In 2020, Thesmar conceptualized a vision of "near symmetry" prevalent among trees. A star magnolia, in particular, captivated her with its remarkable resemblance to a genuine crystal, where its branches formed parallel ridges adorned with blossoms.
Thesmar observes that trees exhibit a discernible regularity in their patterns. "Whether in isolation or within a forest," she explains, "the branches of trees form parallel grids, harmoniously repeating themselves. Even a single broken branch disrupts the overall harmony. The directional patterns remain constant, whether moving through a forest or circling a tree."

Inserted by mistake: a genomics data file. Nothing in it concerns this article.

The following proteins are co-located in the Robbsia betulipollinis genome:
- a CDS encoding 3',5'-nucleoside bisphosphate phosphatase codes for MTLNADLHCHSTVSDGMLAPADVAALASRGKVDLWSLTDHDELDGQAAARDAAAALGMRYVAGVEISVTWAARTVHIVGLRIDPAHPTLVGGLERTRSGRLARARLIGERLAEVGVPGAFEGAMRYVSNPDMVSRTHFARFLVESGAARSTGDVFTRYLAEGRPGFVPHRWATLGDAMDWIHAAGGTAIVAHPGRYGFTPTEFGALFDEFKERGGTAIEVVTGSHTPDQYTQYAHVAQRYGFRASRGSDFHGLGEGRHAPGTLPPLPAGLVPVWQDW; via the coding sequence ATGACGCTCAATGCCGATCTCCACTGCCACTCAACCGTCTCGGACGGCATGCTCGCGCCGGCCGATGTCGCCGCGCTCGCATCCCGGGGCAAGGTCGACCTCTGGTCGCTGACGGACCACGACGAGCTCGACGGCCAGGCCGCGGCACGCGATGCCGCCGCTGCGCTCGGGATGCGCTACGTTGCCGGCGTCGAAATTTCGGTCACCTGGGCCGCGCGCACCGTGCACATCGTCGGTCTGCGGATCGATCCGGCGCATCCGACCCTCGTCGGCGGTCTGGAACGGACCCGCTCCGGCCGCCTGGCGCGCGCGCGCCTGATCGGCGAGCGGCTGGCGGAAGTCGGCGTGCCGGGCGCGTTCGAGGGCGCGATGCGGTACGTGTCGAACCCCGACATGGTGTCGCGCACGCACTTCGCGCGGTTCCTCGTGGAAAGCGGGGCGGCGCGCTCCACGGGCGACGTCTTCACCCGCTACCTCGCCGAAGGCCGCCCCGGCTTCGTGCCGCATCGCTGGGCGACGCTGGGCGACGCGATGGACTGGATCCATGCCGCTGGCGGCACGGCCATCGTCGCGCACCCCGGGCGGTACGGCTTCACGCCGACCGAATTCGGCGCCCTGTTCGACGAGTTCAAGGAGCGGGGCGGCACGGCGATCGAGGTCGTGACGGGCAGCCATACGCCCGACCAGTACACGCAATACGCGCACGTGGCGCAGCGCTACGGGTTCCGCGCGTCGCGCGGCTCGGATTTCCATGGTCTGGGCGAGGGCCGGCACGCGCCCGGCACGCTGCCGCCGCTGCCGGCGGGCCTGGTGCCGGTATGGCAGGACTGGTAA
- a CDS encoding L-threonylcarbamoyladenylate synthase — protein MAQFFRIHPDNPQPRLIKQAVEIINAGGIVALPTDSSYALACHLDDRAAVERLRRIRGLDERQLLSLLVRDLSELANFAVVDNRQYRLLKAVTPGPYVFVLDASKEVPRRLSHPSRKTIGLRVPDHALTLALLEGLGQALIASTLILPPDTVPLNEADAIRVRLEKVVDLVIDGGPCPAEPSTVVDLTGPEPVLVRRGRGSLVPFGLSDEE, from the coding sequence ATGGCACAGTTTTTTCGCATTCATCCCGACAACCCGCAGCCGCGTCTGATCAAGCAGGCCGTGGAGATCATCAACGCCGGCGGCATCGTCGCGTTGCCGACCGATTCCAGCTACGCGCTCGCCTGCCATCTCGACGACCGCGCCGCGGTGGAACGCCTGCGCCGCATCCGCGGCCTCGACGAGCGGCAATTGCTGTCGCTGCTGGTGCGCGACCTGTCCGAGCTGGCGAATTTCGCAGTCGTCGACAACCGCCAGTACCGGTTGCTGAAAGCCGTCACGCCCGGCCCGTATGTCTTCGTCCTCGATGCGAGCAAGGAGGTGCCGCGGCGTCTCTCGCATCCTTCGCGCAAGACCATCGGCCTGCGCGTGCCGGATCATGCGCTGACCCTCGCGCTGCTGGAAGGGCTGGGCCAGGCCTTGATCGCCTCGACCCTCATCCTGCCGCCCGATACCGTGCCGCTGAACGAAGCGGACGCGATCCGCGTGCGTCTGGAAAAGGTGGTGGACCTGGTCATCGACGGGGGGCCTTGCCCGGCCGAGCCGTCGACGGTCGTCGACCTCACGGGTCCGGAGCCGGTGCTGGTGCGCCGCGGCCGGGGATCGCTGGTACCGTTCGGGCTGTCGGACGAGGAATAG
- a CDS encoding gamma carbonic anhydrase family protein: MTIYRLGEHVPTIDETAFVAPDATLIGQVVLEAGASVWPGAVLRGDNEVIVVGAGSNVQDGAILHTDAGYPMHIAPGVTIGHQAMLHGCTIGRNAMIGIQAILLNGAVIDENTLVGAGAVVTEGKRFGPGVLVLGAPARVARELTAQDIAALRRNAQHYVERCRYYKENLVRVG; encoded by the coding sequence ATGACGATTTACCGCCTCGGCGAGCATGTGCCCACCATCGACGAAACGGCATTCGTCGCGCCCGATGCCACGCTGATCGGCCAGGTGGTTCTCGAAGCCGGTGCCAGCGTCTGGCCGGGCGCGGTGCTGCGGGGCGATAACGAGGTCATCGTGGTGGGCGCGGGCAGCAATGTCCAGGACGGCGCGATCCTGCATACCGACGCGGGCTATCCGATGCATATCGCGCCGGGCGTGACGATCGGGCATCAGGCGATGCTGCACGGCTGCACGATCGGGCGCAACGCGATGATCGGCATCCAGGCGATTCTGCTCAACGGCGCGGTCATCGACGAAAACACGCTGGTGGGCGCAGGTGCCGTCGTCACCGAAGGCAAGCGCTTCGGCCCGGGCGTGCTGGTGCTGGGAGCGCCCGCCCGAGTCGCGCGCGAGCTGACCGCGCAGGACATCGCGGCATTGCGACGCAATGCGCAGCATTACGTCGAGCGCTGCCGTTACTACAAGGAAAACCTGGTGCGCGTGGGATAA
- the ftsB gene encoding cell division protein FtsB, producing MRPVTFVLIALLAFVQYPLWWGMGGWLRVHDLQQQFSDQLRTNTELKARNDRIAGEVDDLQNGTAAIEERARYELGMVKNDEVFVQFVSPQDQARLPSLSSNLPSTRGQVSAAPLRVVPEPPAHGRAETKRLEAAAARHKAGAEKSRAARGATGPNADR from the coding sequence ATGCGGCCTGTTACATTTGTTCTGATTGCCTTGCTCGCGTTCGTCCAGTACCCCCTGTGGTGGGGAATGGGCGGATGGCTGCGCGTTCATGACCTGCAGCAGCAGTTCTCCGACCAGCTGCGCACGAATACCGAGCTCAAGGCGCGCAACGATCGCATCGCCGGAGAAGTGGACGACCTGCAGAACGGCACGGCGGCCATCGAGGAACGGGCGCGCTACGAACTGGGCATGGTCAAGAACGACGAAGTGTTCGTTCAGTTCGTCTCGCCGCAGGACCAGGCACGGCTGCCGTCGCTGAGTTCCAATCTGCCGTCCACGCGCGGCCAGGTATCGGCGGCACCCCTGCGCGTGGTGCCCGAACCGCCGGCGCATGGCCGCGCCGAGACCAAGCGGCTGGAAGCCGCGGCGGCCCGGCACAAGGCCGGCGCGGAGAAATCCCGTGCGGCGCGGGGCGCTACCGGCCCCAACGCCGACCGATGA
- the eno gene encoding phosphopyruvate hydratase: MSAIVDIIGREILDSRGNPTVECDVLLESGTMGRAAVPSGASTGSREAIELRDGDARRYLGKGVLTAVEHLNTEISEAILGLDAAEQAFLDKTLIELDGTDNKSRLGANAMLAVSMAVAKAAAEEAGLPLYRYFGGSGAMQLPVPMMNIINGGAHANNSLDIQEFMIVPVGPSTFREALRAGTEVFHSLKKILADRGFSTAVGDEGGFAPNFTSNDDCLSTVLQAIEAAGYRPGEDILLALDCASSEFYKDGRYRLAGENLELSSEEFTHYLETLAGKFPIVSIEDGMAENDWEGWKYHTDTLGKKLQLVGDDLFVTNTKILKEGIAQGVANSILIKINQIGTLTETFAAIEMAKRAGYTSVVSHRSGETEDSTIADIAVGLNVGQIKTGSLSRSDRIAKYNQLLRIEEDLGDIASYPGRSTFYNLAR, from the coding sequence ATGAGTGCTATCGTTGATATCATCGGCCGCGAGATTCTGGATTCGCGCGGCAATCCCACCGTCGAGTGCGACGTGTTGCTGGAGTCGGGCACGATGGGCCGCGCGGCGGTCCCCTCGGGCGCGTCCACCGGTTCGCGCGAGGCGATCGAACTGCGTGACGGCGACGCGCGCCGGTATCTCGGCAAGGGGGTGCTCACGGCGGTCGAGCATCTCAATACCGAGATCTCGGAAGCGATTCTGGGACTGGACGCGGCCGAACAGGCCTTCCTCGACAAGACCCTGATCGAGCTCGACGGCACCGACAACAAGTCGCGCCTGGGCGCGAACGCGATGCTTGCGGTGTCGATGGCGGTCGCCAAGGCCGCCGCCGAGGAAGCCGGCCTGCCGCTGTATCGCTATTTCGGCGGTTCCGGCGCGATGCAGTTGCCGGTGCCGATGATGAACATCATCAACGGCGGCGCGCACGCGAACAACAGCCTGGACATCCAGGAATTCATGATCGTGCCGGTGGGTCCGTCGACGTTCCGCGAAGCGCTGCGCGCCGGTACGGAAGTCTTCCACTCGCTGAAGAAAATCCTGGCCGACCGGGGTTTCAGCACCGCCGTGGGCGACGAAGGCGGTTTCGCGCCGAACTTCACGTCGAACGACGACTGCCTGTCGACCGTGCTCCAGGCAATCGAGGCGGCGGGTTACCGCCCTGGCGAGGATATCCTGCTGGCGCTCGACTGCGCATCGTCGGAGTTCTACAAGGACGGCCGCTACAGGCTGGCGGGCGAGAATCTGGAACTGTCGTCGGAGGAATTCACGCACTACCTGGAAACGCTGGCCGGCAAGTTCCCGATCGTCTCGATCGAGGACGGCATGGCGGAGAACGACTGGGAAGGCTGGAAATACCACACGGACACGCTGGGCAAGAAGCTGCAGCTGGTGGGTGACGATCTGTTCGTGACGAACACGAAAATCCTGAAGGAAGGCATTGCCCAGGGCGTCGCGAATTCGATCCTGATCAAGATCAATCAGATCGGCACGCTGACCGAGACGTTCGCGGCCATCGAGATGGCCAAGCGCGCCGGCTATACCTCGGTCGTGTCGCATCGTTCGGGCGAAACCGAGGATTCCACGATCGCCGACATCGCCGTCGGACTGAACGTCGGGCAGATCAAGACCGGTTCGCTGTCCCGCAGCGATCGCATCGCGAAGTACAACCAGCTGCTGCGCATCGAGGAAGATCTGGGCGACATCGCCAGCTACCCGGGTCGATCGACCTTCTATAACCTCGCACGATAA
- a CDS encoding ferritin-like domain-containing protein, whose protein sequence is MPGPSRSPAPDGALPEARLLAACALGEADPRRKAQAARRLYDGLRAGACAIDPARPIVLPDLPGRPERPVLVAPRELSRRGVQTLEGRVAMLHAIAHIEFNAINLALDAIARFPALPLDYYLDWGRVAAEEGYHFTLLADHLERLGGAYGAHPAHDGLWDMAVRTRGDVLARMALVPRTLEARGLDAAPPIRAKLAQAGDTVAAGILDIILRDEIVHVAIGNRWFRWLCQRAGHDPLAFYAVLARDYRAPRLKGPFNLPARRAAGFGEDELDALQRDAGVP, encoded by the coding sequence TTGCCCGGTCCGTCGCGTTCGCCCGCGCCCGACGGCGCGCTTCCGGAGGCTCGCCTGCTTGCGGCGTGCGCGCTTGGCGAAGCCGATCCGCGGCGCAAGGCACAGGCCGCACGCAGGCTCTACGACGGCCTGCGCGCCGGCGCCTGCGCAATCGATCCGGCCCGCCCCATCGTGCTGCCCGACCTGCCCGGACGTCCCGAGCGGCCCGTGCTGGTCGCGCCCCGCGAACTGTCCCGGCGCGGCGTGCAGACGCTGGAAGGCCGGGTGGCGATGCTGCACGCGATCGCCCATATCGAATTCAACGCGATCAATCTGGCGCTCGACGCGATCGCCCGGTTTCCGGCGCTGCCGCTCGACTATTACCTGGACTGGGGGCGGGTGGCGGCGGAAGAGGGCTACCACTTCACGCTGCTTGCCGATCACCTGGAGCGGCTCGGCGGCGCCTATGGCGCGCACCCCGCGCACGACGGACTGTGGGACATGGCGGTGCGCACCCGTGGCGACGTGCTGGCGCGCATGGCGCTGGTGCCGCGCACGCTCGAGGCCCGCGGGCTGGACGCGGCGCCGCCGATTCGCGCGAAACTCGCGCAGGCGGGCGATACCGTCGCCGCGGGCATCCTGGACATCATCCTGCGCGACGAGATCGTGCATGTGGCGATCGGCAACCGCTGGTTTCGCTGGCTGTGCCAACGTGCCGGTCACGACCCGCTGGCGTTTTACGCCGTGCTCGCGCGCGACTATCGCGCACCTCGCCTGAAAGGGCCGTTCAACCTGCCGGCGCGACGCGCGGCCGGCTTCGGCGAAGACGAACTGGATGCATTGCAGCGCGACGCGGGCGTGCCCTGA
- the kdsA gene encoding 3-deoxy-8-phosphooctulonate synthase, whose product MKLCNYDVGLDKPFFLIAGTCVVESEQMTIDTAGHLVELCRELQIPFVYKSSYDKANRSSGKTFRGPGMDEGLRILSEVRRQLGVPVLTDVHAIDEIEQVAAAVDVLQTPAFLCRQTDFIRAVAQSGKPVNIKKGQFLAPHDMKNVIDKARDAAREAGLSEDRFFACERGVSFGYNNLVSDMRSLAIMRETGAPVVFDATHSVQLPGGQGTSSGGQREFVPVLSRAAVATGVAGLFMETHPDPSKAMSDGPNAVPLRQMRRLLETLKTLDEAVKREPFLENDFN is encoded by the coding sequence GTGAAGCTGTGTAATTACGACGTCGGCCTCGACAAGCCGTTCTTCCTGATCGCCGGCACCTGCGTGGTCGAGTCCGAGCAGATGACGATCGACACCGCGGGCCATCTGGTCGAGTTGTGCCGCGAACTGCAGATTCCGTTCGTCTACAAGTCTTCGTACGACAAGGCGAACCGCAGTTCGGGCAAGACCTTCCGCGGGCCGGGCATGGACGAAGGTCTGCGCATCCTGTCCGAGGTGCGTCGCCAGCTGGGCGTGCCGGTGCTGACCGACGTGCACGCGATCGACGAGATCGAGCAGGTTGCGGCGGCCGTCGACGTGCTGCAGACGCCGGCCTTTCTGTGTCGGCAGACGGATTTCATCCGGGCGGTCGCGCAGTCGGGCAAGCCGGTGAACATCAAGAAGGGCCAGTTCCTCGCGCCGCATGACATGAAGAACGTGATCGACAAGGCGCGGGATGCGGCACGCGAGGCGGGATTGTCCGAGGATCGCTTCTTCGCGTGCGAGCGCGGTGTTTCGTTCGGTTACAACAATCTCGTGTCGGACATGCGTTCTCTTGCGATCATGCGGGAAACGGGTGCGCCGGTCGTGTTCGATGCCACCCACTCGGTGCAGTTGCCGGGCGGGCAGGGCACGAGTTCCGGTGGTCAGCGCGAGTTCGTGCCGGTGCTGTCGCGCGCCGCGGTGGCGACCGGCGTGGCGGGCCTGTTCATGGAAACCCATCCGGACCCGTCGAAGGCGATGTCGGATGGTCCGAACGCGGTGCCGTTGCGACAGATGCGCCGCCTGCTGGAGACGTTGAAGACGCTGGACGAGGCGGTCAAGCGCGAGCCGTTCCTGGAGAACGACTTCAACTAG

To manifest this vision, Thesmar created artistic images and videos that unveil the quasi-crystalline structure. The resulting video evokes an impression of an arboreal cathedral and underscores the artist's fascination with light. Yet, its significance transcends aesthetic considerations. The inclusion of a Penrose tiling design, resembling the branching shapes, illustrates the hypothesis of trees as quasi-crystals of order 5. Nonetheless, the captivating beauty of a tree in motion primarily showcases the vital essence of these living organisms. The presence of trees is often taken for granted, and overlooked in the contemporary world. Here, however, they reveal an awe-inspiring inner animation, leaving no doubt that they are vibrant forms of life engaged in a graceful dance. Additionally, the observer may question sometimes if they are witnessing two-dimensional or voluminous structures, showcasing an illusion radically different from perspective. Ultimately, the artwork is titled "Panopticon," alluding to its medium, the video, as well as the videographer's movements around the tree, subtly capturing the gradual growth of the plant. The intention behind this piece is to invert the customary gaze directed towards nature, enabling us to embody the immobility of a tree and confront the continuous development of life itself.